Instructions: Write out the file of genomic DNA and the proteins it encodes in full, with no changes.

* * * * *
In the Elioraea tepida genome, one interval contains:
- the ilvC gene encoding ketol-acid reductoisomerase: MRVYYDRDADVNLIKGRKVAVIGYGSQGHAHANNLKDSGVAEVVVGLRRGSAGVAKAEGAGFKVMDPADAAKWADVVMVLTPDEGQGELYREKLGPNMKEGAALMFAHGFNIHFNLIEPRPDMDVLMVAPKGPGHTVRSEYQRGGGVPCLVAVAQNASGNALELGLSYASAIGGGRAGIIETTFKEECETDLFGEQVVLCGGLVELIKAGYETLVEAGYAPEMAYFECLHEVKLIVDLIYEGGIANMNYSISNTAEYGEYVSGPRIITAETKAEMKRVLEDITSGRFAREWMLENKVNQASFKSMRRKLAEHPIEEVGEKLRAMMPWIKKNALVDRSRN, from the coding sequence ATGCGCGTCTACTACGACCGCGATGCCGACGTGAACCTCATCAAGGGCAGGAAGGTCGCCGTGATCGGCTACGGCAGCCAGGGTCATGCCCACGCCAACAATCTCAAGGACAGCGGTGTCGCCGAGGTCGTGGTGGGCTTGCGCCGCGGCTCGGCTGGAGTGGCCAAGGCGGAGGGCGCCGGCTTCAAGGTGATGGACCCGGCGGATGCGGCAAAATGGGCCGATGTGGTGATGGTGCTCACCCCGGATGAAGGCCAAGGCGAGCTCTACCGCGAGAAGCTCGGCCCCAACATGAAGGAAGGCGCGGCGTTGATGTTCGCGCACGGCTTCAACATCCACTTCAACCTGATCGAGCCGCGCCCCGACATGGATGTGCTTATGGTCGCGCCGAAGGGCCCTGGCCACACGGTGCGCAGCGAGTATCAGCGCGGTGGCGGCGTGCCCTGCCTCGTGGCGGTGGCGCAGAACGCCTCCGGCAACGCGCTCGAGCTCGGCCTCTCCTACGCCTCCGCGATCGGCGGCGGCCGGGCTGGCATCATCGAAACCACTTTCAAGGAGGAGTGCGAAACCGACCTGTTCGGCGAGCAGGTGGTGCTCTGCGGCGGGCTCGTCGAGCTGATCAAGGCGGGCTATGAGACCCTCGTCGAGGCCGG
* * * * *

In the Elioraea tepida genome, one interval contains:
- the ilvC gene encoding ketol-acid reductoisomerase: MRVYYDRDADVNLIKGRKVAVIGYGSQGHAHANNLKDSGVAEVVVGLRRGSAGVAKAEGAGFKVMDPADAAKWADVVMVLTPDEGQGELYREKLGPNMKEGAALMFAHGFNIHFNLIEPRPDMDVLMVAPKGPGHTVRSEYQRGGGVPCLVAVAQNASGNALELGLSYASAIGGGRAGIIETTFKEECETDLFGEQVVLCGGLVELIKAGYETLVEAGYAPEMAYFECLHEVKLIVDLIYEGGIANMNYSISNTAEYGEYVSGPRIITAETKAEMKRVLEDITSGRFAREWMLENKVNQASFKSMRRKLAEHPIEEVGEKLRAMMPWIKKNALVDRSRN, from the coding sequence ATGCGCGTCTACTACGACCGCGATGCCGACGTGAACCTCATCAAGGGCAGGAAGGTCGCCGTGATCGGCTACGGCAGCCAGGGTCATGCCCACGCCAACAATCTCAAGGACAGCGGTGTCGCCGAGGTCGTGGTGGGCTTGCGCCGCGGCTCGGCTGGAGTGGCCAAGGCGGAGGGCGCCGGCTTCAAGGTGATGGACCCGGCGGATGCGGCAAAATGGGCCGATGTGGTGATGGTGCTCACCCCGGATGAAGGCCAAGGCGAGCTCTACCGCGAGAAGCTCGGCCCCAACATGAAGGAAGGCGCGGCGTTGATGTTCGCGCACGGCTTCAACATCCACTTCAACCTGATCGAGCCGCGCCCCGACATGGATGTGCTTATGGTCGCGCCGAAGGGCCCTGGCCACACGGTGCGCAGCGAGTATCAGCGCGGTGGCGGCGTGCCCTGCCTCGTGGCGGTGGCGCAGAACGCCTCCGGCAACGCGCTCGAGCTCGGCCTCTCCTACGCCTCCGCGATCGGCGGCGGCCGGGCTGGCATCATCGAAACCACTTTCAAGGAGGAGTGCGAAACCGACCTGTTCGGCGAGCAGGTGGTGCTCTGCGGCGGGCTCGTCGAGCTGATCAAGGCGGGCTATGAGACCCTCGTCGAGGCCGG